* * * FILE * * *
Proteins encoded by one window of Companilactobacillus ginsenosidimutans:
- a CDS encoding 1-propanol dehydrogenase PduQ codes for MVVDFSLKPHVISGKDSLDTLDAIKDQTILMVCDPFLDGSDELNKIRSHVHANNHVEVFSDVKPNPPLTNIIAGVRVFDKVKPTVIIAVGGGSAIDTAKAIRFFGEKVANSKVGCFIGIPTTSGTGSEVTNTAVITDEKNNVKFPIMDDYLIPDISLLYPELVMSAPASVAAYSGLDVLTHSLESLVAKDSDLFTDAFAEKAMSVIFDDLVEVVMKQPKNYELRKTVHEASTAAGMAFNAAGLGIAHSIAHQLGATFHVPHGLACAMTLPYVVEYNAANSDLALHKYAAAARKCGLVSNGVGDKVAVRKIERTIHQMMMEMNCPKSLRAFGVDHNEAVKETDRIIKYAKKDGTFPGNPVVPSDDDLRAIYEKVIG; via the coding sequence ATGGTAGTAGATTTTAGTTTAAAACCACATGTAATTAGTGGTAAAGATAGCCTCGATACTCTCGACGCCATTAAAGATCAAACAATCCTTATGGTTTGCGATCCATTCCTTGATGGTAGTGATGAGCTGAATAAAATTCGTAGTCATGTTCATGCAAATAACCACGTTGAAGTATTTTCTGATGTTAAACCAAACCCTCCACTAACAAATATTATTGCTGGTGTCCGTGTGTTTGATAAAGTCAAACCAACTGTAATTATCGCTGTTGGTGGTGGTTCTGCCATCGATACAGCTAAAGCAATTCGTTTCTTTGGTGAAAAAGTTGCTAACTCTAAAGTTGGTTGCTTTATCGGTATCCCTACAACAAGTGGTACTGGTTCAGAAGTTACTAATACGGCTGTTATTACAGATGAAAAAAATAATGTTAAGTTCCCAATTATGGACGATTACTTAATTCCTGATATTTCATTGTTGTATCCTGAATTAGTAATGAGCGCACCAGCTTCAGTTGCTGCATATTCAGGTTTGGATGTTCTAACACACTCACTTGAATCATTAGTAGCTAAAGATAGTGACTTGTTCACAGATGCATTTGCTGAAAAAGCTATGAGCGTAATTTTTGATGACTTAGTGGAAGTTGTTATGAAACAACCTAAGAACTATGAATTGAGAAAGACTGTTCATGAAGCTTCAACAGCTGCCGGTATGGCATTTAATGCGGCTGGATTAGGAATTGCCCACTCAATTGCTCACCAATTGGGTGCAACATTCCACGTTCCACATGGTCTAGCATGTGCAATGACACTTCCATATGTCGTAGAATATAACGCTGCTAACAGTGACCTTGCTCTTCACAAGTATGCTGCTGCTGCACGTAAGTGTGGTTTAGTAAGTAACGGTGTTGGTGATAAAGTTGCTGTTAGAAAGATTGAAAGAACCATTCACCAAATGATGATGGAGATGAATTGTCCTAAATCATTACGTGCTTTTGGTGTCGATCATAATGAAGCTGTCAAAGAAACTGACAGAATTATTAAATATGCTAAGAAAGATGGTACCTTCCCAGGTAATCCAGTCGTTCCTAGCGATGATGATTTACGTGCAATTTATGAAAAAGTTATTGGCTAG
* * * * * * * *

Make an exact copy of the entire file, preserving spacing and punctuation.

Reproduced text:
Proteins encoded by one window of Companilactobacillus ginsenosidimutans:
- a CDS encoding 1-propanol dehydrogenase PduQ codes for MVVDFSLKPHVISGKDSLDTLDAIKDQTILMVCDPFLDGSDELNKIRSHVHANNHVEVFSDVKPNPPLTNIIAGVRVFDKVKPTVIIAVGGGSAIDTAKAIRFFGEKVANSKVGCFIGIPTTSGTGSEVTNTAVITDEKNNVKFPIMDDYLIPDISLLYPELVMSAPASVAAYSGLDVLTHSLESLVAKDSDLFTDAFAEKAMSVIFDDLVEVVMKQPKNYELRKTVHEASTAAGMAFNAAGLGIAHSIAHQLGATFHVPHGLACAMTLPYVVEYNAANSDLALHKYAAAARKCGLVSNGVGDKVAVRKIERTIHQMMMEMNCPKSLRAFGVDHNEAVKETDRIIKYAKKDGTFPGNPVVPSDDDLRAIYEKVIG; via the coding sequence ATGGTAGTAGATTTTAGTTTAAAACCACATGTAATTAGTGGTAAAGATAGCCTCGATACTCTCGACGCCATTAAAGATCAAACAATCCTTATGGTTTGCGATCCATTCCTTGATGGTAGTGATGAGCTGAATAAAATTCGTAGTCATGTTCATGCAAATAACCACGTTGAAGTATTTTCTGATGTTAAACCAAACCCTCCACTAACAAATATTATTGCTGGTGTCCGTGTGTTTGATAAAGTCAAACCAACTGTAATTATCGCTGTTGGTGGTGGTTCTGCCATCGATACAGCTAAAGCAATTCGTTTCTTTGGTGAAAAAGTTGCTAACTCTAAAGTTGGTTGCTTTATCGGTATCCCTACAACAAGTGGTACTGGTTCAGAAGTTACTAATACGGCTGTTATTACAGATGAAAAAAATAATGTTAAGTTCCCAATTATGGACGATTACTTAATTCCTGATATTTCATTGTTGTATCCTGAATTAGTAATGAGCGCACCAGCTTCAGTTGCTGCATATTCAGGTTTGGATGTTCTAACACACTCACTTGAATCATTAGTAGCTAAAGATAGTGACTTGTTCACAGATGCATTTGCTGAAAAAGCTATGAGCGTAATTTTTGATGACTTAGTGGAAGTTGTTATGAAACAACCTAAGAACTATGAATTGAGAAAGACTGTTCATGAAGCTTCAACAGCTGCCGGTATGGCATTTAATGCGGCTGGATTAGGAATTGCCCACTCAATTGCTCACCAATTGGGTGCAACATTCCACGTTCCACATGGTCTAGCATGTGCAATGACACTTCCATATGTCGTAGAATATAACGCTGCTAACAGTGACCTTGCTCTTCACAAGTATGCTGCTGCTGCACGTAAGTGTGGTTTAGTAAGTAACGGTGTTGGTGATAAAGTTGCTGTTAGAAAGATTGAAAGAACCATTCACCAAATGATGATGGAGATGAATTGTCCTAAATCATTACGTGCTTTTGGTGTCGATCATAATGAAGCTGTCAAAGAAACTGACAGAATTATTAAATATGCTAAGAAAGATGGTACCTTCCCAGGTAATCCAGTCGTTCCTAGCGATGATGATTTACGTGCAATTTATGAAAAAGTTATTGGCTAG